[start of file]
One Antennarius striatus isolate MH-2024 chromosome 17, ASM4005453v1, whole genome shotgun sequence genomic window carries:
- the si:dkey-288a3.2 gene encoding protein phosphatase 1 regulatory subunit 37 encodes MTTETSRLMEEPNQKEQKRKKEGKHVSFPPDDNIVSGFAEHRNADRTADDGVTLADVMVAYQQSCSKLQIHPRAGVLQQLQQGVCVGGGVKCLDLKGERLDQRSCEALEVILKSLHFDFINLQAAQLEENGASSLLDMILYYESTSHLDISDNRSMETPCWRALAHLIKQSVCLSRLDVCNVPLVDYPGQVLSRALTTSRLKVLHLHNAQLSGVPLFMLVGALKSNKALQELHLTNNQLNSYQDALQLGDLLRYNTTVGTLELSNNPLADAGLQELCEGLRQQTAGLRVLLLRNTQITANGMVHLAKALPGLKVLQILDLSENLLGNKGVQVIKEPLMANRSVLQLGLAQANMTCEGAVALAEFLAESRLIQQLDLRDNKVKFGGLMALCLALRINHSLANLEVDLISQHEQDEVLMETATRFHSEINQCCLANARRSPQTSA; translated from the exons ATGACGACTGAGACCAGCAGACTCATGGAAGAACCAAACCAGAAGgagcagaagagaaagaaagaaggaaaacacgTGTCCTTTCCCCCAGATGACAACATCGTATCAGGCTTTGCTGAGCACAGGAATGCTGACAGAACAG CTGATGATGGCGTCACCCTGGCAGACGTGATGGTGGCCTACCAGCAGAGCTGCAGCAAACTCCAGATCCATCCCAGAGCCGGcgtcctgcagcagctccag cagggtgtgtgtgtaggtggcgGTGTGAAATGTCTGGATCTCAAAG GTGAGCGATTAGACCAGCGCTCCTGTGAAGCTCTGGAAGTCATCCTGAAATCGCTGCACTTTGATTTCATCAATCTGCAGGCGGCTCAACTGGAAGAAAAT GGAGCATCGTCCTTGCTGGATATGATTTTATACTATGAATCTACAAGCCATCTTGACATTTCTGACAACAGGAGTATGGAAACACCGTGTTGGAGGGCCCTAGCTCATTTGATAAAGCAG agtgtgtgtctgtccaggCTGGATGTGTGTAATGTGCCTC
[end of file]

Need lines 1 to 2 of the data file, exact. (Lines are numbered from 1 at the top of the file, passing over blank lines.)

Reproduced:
One Antennarius striatus isolate MH-2024 chromosome 17, ASM4005453v1, whole genome shotgun sequence genomic window carries:
- the si:dkey-288a3.2 gene encoding protein phosphatase 1 regulatory subunit 37 encodes MTTETSRLMEEPNQKEQKRKKEGKHVSFPPDDNIVSGFAEHRNADRTADDGVTLADVMVAYQQSCSKLQIHPRAGVLQQLQQGVCVGGGVKCLDLKGERLDQRSCEALEVILKSLHFDFINLQAAQLEENGASSLLDMILYYESTSHLDISDNRSMETPCWRALAHLIKQSVCLSRLDVCNVPLVDYPGQVLSRALTTSRLKVLHLHNAQLSGVPLFMLVGALKSNKALQELHLTNNQLNSYQDALQLGDLLRYNTTVGTLELSNNPLADAGLQELCEGLRQQTAGLRVLLLRNTQITANGMVHLAKALPGLKVLQILDLSENLLGNKGVQVIKEPLMANRSVLQLGLAQANMTCEGAVALAEFLAESRLIQQLDLRDNKVKFGGLMALCLALRINHSLANLEVDLISQHEQDEVLMETATRFHSEINQCCLANARRSPQTSA; translated from the exons ATGACGACTGAGACCAGCAGACTCATGGAAGAACCAAACCAGAAGgagcagaagagaaagaaagaaggaaaacacgTGTCCTTTCCCCCAGATGACAACATCGTATCAGGCTTTGCTGAGCACAGGAATGCTGACAGAACAG CTGATGATGGCGTCACCCTGGCAGACGTGATGGTGGCCTACCAGCAGAGCTGCAGCAAACTCCAGATCCATCCCAGAGCCGGcgtcctgcagcagctccag cagggtgtgtgtgtaggtggcgGTGTGAAATGTCTGGATCTCAAAG GTGAGCGATTAGACCAGCGCTCCTGTGAAGCTCTGGAAGTCATCCTGAAATCGCTGCACTTTGATTTCATCAATCTGCAGGCGGCTCAACTGGAAGAAAAT GGAGCATCGTCCTTGCTGGATATGATTTTATACTATGAATCTACAAGCCATCTTGACATTTCTGACAACAGGAGTATGGAAACACCGTGTTGGAGGGCCCTAGCTCATTTGATAAAGCAG agtgtgtgtctgtccaggCTGGATGTGTGTAATGTGCCTC